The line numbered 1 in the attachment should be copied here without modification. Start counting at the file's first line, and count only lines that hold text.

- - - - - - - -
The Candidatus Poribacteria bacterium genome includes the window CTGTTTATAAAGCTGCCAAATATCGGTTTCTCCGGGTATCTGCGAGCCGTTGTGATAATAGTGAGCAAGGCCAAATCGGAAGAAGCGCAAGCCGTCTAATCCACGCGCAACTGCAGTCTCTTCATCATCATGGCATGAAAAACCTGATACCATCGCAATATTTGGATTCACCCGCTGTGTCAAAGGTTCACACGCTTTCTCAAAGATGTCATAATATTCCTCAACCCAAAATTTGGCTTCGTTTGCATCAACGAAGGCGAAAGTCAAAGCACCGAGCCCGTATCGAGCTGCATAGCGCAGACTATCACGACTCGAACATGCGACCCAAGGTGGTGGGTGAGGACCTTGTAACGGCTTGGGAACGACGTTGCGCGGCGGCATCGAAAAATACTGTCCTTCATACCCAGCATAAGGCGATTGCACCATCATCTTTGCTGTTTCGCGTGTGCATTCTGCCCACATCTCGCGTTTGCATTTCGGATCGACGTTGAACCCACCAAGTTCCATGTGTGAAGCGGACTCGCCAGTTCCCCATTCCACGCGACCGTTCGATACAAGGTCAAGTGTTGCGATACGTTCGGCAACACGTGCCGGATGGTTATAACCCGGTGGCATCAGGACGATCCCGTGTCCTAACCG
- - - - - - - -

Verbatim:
The Candidatus Poribacteria bacterium genome includes the window CTGTTTATAAAGCTGCCAAATATCGGTTTCTCCGGGTATCTGCGAGCCGTTGTGATAATAGTGAGCAAGGCCAAATCGGAAGAAGCGCAAGCCGTCTAATCCACGCGCAACTGCAGTCTCTTCATCATCATGGCATGAAAAACCTGATACCATCGCAATATTTGGATTCACCCGCTGTGTCAAAGGTTCACACGCTTTCTCAAAGATGTCATAATATTCCTCAACCCAAAATTTGGCTTCGTTTGCATCAACGAAGGCGAAAGTCAAAGCACCGAGCCCGTATCGAGCTGCATAGCGCAGACTATCACGACTCGAACATGCGACCCAAGGTGGTGGGTGAGGACCTTGTAACGGCTTGGGAACGACGTTGCGCGGCGGCATCGAAAAATACTGTCCTTCATACCCAGCATAAGGCGATTGCACCATCATCTTTGCTGTTTCGCGTGTGCATTCTGCCCACATCTCGCGTTTGCATTTCGGATCGACGTTGAACCCACCAAGTTCCATGTGTGAAGCGGACTCGCCAGTTCCCCATTCCACGCGACCGTTCGATACAAGGTCAAGTGTTGCGATACGTTCGGCAACACGTGCCGGATGGTTATAACCCGGTGGCATCAGGACGATCCCGTGTCCTAACCG